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Published On: Thu, Jun 27th, 2019

Retired Massachusetts State Trooper, Paul Cesan Sentenced in Overtime Abuse Investigation

A retired Massachusetts State Police Trooper was sentenced today in connection with collecting over $29,000 in overtime pay that he did not work.

Paul Cesan, 51, of Southwick, was sentenced by U.S. District Court Judge Douglas P. Woodlock to one day in prison (deemed served), one year of supervised release, a fine of $5,500 and restitution in the amount of $29,287. In November 2018, Cesan pleaded guilty to one count of embezzlement from an agency receiving federal funds.

Photo/Tero

Cesan was a Massachusetts State Police (MSP) Trooper assigned to Troop E, which was responsible for enforcing criminal and traffic regulations along the Massachusetts Turnpike, Interstate I-90. In 2016, Cesan earned $163,533, which included approximately $50,866 in overtime pay. Cesan was paid for overtime shifts that he did not work at all or from which he left early. Cesan concealed his fraud by submitting fraudulent citations designed to create the appearance that he had worked overtime hours that he did not actually work.  He falsely claimed in MSP paperwork and payroll entries that he had worked the entirety of his overtime shifts. Cesan admitted collecting $29,287 for overtime hours that he did not work in 2016.

The overtime in question involved the Accident and Injury Reduction Effort program (AIRE) and the “X-Team” initiative, which were intended to reduce accidents, crashes, and injuries on I-90 through an enhanced presence of MSP Troopers who were to target vehicles traveling at excessive speeds.

In 2016, MSP received annual benefits from the U.S. Department of Transportation in excess of $10,000, which were funded pursuant to numerous federal grants.

Cesan is the seventh trooper to be sentenced. Last week, former trooper Gary Herman was sentenced to one day in prison (deemed served), one year of supervised release with the first three months to be served in home confinement and restitution of $12,468; in June 2019, retired Lieutenant David Wilson was sentenced to one day in prison (deemed served), two years of supervised release with the first six months to be served in home detention, and restitution of $12,450; suspended Trooper Heath McAuliffe was sentenced to one day in prison (deemed served), one year of supervised release with the first six months to be served in home detention, a fine of $4,000, and restitution of $7,860; in May 2019, suspended Trooper Kevin Sweeney was sentenced to two months in prison, one year of supervised release with the first three months to be served in home detention, a fine of $4,000, and restitution of $11,103; in March 2019, former Trooper Gregory Raftery was sentenced to 90 days in prison, one year of supervised release, and restitution of $51,377; suspended Trooper Eric Chin was sentenced to one day in prison (deemed served), one year of supervised release with three months to be served in home detention, and restitution of $7,125; and retired Trooper Daren DeJong has pleaded guilty and is awaiting sentencing.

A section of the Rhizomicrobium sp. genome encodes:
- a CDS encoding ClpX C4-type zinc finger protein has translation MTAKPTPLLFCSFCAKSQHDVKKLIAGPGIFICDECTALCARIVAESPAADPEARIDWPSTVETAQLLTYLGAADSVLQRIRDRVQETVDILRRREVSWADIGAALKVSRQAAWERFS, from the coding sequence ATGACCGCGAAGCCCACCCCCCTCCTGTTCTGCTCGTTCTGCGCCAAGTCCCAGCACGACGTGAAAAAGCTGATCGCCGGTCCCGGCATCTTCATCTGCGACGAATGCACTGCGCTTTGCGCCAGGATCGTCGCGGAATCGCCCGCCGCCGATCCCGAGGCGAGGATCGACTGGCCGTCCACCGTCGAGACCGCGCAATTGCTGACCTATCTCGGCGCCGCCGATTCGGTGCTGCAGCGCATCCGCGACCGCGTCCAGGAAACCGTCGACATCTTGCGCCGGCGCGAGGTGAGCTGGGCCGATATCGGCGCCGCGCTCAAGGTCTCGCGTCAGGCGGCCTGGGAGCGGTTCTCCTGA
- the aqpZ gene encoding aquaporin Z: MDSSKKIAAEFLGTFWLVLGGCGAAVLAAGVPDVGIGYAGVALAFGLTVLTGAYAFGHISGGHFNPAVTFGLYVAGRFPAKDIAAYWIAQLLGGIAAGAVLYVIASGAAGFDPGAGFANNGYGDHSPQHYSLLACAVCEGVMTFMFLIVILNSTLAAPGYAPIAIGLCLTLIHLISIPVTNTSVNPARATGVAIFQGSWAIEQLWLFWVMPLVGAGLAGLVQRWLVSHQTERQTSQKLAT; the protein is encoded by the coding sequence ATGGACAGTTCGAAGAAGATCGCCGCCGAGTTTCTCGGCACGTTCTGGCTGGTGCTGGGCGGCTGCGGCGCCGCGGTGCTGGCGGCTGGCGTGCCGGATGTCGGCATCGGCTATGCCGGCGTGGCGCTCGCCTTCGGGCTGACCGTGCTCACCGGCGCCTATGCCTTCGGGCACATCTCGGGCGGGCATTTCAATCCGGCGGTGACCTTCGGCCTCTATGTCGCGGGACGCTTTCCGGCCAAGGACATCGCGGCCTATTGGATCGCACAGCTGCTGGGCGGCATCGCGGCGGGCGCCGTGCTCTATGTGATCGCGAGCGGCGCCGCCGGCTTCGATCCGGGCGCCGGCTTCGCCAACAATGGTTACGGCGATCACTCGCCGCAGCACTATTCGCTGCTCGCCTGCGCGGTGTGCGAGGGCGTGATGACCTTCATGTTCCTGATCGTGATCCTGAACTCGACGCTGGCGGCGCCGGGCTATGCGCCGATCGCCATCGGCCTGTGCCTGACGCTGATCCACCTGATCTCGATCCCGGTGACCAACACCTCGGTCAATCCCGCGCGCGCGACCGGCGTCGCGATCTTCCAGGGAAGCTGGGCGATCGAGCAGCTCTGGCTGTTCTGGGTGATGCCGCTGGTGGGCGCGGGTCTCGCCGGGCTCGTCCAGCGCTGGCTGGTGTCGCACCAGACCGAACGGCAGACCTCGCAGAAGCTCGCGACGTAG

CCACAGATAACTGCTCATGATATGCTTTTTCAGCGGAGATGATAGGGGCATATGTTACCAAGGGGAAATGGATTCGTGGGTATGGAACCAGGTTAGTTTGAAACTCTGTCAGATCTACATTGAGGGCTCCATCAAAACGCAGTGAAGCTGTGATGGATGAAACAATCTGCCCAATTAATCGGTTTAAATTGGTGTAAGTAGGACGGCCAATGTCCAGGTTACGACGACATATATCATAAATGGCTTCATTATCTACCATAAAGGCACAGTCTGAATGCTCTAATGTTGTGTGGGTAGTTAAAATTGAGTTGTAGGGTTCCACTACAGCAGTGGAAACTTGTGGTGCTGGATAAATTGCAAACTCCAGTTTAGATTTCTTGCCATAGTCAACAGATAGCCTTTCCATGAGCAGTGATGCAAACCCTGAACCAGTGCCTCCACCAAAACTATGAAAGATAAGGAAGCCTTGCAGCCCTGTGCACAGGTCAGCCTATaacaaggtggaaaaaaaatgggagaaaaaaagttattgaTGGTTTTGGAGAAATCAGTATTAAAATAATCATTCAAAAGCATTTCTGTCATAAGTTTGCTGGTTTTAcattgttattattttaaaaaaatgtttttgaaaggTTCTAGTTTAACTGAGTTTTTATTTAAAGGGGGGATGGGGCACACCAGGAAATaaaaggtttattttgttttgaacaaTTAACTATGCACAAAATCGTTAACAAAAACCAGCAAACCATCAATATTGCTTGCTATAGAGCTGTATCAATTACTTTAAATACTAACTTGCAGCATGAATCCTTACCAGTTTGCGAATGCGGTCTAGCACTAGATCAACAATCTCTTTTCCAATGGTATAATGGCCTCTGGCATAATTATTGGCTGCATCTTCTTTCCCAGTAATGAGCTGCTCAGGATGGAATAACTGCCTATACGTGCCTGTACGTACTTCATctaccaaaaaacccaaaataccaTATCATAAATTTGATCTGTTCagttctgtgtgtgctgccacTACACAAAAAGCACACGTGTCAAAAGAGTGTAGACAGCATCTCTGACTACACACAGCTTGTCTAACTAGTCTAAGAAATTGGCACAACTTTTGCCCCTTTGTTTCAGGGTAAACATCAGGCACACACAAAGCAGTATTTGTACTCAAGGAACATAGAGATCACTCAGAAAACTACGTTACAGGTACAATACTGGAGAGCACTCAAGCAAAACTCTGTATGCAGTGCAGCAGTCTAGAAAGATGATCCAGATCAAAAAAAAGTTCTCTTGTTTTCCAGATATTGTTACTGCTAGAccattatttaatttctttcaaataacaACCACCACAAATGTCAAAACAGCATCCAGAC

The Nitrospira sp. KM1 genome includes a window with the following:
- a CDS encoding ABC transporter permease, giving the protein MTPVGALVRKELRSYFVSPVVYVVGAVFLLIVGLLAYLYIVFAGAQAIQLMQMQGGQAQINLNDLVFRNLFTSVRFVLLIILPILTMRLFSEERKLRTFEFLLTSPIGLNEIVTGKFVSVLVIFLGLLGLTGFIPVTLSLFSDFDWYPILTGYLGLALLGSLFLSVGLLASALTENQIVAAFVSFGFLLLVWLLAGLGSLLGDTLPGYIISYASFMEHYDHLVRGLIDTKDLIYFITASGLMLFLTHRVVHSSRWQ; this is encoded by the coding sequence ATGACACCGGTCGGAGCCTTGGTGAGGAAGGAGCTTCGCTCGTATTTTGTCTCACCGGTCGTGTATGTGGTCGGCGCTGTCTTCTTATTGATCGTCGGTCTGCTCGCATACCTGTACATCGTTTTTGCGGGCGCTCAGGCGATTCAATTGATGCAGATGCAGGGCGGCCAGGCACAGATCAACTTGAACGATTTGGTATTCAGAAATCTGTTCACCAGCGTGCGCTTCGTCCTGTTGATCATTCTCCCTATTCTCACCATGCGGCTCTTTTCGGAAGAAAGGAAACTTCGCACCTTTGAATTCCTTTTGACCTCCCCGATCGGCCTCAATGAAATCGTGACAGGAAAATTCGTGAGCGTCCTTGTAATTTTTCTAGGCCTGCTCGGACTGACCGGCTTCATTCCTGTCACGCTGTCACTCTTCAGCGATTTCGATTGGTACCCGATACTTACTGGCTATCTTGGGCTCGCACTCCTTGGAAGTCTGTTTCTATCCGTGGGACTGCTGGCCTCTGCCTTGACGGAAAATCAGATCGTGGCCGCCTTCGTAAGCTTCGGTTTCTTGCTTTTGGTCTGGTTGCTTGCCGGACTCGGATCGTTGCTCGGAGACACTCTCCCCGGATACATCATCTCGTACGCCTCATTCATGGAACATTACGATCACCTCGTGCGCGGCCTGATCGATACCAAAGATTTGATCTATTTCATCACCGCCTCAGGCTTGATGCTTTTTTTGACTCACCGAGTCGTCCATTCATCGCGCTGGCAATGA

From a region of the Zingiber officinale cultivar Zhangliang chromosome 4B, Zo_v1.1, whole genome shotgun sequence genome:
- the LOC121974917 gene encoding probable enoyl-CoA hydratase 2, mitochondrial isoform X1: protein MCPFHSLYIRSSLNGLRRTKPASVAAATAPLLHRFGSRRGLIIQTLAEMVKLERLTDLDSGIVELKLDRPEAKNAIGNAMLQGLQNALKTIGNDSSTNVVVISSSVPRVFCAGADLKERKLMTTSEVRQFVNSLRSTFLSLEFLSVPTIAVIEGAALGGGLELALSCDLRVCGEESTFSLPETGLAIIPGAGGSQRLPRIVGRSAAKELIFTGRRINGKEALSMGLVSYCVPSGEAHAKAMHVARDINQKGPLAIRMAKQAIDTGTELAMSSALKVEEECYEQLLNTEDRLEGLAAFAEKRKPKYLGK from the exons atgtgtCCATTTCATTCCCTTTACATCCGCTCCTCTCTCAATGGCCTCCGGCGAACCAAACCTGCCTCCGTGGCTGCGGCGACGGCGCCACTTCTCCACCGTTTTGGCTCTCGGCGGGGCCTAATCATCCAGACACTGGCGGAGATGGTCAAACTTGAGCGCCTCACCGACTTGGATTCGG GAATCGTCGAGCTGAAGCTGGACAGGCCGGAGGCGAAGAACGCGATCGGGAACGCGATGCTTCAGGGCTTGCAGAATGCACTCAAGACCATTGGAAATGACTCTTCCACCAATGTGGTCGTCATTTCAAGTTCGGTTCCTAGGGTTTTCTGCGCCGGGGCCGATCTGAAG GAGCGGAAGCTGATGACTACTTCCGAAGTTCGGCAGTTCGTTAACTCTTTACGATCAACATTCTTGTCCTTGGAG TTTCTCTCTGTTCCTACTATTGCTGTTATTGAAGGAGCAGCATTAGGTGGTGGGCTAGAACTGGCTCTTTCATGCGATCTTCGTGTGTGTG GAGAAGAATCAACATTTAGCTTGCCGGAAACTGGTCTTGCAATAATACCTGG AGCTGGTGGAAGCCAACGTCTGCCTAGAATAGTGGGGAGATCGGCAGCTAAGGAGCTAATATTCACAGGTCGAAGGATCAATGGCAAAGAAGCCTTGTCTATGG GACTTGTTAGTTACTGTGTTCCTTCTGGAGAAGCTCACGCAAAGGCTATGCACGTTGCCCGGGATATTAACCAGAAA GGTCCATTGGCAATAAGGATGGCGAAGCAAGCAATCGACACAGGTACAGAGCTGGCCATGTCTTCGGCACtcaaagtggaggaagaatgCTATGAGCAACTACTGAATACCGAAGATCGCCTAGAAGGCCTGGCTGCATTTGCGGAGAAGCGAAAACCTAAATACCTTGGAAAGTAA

United States Attorney Andrew E. Lelling; Joseph R. Bonavolonta, Special Agent in Charge of the Federal Bureau of Investigation, Boston Field Division; and Douglas Shoemaker, Special Agent in Charge of the U.S. Department of Transportation’s Office of Inspector General, made the announcement today. Assistant U.S. Attorneys Dustin Chao and Mark Grady of Lelling’s Public Corruption Unit prosecuted the case.

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